Apparently Harvard is just festering with 19th-century racist pseudo-science.

Anonymous said...

Apparently, Richwine's already been fired by Heritage.
http://washingtonexaminer.com/breaking-jason-richwine-has-resigned-from-the-heritage-foundation/article/2529392

Sword said...

One minor explanation for the gap in Scholastic test results that I have been thinking about:

I would imagnine that among those Mexicans that do well, by immigrant standards, there are some who use the resources to buy a home in the better parts of Mexico (whereever that may be) and go home, out of homesickness or to help the old parents, or for some other reason.

Those people would then mostly come from the upper strata in cognitive ability among the immigrants. They would also take home a significant proportion of their children.

All this would, if my hunch is right, select for lower scholastic test results among the Mexican immigrant children that remain.

I would imagine that among those immigrants that do not amount to much, the various state/tax-funded help functions (ER, etc.) that exist in USA would seem more desirable than their Mexican counterparts, which would selectively hold the lower immigrant strata in USA.

Are there systematic data on this? Are there several anecdotal cases that could be used in internet discussions?

Anonymous said...

C'mon if there is anyone who doesn't read iSteve it is Rush. It's not like he doesn't get what Steve is saying but the change of spitting out some half digested tidbit off iSteve and getting labeled racist would be a dumb risk to run. David Brooks needs column ideas so he comes to iSteve Rush can pretty much talk about anything so he likely sticks to sites that don't traffic in ideas that could let the left let out another Fluke attack.

Thanks Aaron Gross. Steve only scooped you by like three days on that. Maybe spend a little less time preening at TAC and you'd have known that.

Anonymous said...

What does Rush Limbaugh care? He's got more money than he could possibly ever need. His show is wildly popular, and he owns it. If sponsors drop him there will be others lining up to replace him. Sponsors who did drop him over Sandra Fluke ended up dead in the water (Carbonite) and he's got people paying for special access to his shows. If he wants he can simply do paid podcasts and not be on the air at all -- Adam Carolla does a free sponsored podcast and rakes in big bucks.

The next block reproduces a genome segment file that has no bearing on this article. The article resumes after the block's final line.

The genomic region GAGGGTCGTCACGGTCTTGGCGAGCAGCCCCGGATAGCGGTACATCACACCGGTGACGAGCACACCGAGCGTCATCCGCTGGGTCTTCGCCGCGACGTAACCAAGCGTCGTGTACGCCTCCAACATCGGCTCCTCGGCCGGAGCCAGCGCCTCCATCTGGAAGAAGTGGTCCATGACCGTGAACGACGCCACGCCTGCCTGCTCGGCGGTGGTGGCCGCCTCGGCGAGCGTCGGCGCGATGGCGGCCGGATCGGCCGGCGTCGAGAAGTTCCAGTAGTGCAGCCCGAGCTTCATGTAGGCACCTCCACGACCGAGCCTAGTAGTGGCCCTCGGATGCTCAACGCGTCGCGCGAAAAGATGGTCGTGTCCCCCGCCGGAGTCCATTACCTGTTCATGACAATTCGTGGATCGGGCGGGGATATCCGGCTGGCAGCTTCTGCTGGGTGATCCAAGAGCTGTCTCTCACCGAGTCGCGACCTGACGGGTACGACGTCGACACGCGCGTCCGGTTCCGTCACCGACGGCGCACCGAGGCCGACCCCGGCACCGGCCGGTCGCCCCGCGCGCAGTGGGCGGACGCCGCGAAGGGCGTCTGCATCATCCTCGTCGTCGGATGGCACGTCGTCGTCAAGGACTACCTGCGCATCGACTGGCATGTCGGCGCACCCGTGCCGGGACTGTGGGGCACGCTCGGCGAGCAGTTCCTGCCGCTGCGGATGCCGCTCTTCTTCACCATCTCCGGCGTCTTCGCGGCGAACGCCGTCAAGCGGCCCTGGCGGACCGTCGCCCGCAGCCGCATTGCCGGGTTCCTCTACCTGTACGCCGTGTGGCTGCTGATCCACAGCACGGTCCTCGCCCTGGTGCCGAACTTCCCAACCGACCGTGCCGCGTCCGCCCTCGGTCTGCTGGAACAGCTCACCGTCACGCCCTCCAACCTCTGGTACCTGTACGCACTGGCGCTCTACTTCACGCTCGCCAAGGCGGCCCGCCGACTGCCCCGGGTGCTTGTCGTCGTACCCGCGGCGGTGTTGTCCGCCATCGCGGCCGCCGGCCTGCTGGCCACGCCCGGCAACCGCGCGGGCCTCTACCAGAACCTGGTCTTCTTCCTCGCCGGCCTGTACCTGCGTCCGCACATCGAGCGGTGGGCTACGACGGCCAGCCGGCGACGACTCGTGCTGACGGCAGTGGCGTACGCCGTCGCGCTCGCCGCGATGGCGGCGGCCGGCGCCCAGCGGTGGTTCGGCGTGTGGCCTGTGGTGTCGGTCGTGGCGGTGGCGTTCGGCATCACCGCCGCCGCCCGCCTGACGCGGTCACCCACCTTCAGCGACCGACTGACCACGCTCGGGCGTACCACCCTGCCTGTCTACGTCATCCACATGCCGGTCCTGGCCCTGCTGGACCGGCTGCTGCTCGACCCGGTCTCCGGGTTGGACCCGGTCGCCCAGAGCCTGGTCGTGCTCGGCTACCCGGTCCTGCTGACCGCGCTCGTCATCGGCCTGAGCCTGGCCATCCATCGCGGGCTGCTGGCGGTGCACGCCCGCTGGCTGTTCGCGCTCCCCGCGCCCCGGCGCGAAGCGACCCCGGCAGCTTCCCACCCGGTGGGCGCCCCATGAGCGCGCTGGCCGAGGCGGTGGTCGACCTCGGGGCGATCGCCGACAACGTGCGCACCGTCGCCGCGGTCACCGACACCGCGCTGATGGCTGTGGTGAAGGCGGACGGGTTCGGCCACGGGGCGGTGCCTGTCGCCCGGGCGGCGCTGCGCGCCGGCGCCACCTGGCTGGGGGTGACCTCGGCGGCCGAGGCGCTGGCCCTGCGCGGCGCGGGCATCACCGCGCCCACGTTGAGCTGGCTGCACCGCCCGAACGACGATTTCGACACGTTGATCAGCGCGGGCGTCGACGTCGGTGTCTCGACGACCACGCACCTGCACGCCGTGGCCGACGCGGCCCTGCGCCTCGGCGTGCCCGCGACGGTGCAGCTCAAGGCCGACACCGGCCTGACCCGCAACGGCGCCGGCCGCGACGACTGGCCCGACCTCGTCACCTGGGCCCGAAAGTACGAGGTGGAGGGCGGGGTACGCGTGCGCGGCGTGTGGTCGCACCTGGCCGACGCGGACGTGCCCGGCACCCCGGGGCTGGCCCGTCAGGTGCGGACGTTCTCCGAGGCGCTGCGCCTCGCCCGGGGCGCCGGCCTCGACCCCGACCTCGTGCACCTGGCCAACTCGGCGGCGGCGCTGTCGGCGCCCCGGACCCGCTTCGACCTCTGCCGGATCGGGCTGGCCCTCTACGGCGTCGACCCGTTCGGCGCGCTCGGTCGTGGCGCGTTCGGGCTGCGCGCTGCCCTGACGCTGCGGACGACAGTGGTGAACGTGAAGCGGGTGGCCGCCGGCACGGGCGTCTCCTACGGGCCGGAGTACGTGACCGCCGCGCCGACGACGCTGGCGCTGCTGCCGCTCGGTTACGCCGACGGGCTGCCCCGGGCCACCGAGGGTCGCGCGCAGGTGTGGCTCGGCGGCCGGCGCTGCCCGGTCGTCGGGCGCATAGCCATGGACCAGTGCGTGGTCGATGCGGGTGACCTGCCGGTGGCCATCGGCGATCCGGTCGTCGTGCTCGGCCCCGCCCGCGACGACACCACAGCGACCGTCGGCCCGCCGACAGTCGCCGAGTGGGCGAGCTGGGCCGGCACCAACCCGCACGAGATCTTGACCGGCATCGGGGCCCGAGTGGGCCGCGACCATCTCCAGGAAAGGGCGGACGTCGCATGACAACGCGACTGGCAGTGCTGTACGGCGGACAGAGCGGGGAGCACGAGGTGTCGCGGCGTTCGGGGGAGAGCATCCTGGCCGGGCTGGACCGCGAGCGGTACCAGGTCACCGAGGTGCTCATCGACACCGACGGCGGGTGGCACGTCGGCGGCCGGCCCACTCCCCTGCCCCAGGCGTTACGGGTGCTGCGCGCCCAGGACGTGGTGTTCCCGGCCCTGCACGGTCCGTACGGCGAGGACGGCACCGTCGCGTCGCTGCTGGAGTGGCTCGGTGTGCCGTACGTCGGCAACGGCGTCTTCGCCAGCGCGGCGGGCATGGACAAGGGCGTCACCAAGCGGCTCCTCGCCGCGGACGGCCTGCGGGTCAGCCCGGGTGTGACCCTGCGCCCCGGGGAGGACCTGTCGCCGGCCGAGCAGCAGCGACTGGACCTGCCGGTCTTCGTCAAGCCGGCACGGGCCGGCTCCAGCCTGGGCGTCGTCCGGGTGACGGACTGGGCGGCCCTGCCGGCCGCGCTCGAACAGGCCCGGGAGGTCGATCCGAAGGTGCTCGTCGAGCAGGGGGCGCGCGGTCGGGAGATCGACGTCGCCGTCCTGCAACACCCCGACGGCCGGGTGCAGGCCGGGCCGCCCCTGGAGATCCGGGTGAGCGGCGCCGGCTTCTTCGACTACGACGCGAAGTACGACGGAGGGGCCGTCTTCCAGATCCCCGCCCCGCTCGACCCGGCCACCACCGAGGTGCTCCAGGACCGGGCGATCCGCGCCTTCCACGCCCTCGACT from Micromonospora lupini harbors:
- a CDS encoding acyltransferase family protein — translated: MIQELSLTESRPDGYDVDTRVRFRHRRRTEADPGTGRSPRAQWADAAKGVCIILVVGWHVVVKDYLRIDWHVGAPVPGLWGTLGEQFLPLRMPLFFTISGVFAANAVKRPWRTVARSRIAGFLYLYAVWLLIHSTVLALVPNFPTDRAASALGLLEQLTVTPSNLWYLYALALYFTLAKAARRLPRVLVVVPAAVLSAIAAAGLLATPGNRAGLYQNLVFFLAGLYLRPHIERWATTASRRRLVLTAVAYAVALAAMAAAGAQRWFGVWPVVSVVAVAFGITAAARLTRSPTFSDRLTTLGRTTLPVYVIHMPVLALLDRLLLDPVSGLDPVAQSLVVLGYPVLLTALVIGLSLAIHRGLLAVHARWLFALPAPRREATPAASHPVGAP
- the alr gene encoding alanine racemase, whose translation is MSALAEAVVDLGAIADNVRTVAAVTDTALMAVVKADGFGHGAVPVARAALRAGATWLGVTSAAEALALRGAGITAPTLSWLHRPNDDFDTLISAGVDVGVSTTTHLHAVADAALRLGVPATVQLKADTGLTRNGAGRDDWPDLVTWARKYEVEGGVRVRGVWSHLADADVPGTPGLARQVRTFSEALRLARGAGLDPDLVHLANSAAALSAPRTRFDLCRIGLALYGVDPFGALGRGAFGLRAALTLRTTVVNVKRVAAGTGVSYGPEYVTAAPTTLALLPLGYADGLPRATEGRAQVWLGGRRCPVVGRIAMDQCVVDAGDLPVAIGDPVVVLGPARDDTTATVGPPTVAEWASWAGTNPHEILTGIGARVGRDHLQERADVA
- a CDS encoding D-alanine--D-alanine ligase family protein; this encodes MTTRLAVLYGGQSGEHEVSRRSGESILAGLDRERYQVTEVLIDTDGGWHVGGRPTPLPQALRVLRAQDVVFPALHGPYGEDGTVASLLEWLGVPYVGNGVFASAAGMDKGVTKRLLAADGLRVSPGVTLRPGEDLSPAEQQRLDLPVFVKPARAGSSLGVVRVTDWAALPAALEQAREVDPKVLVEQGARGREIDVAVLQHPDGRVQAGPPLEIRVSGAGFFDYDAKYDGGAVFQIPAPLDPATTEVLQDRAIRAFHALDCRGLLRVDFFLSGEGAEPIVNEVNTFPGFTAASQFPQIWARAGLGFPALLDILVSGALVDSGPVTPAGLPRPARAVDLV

That's the point of Rush -- he's independent. He doesn't care, neither does Steyn or Coulter. They are all independent of the media/university system because they are popular and populist independent entertainers.

Rohan Swee said...

pat: Who would want French Wine when I can get Californian?

I would.

Five years ago there was a wonderful film called 'Bottle Shock' about when Californian wines first beat out the French wines - in France.

Why should I let a movie (or other imbibers) dictate my tastes, when my own palate works just fine? And my palate says, vive la France.

Nothing against California wines. When circumstances demand, I manfully drink my way through California vineyards with admirable stoic cheer. But if I had to choose one country in which to burden my liver, it would be la belle France. Chacun à son goût!

Just a bit of OT relief. The events chronicled here would drive a teetotaler to drink.

Svigor said...

Unlike the [...] Watson hatefests, which were sparked by off-handed comments that couldn't be immediately supported by evidence

Wait, what?

On the other hand, this reinforces the Narrative™ that any right-wing opposition to immigration reform/amnesty is based on racism, xenophobia, etc. Once those words are in play, the rest of the conversation becomes really easy for them to shut down.

Feature, not bug. Lefties have no business importing millions of xenos into an America seething with xenophobia and racism. Immigration moratorium: do it for the poor darkies.

I just heard Rush Limbaugh in the second half of the first hour talk about the Richwine paper. The argument was structured the same as Steve Sailer's.

Steve Sailer was not credited. But, of course!


I caught a few minutes of that as well, and was kinda surprised to hear Rush highlighting it, and so quickly.

Charlesz Martel said...

In my experience, there are good California wines. But in general, California wines are too sweet - "fruit forward", they call it. I call It California Kool-Aid. This is better than the crap they produced 40 years ago, which I called "California Kerosene".
If you like a dryer wine, you can get decent California ones- but at twice the price of a decent French, Italian, or Spanish wine. It's due to market demand and differences in national palates, as well as economics.

Anonymous said...

Argentine Malbecs from Mendoza are a good, affordable way to go if reds are your thing.

-The Judean People's Front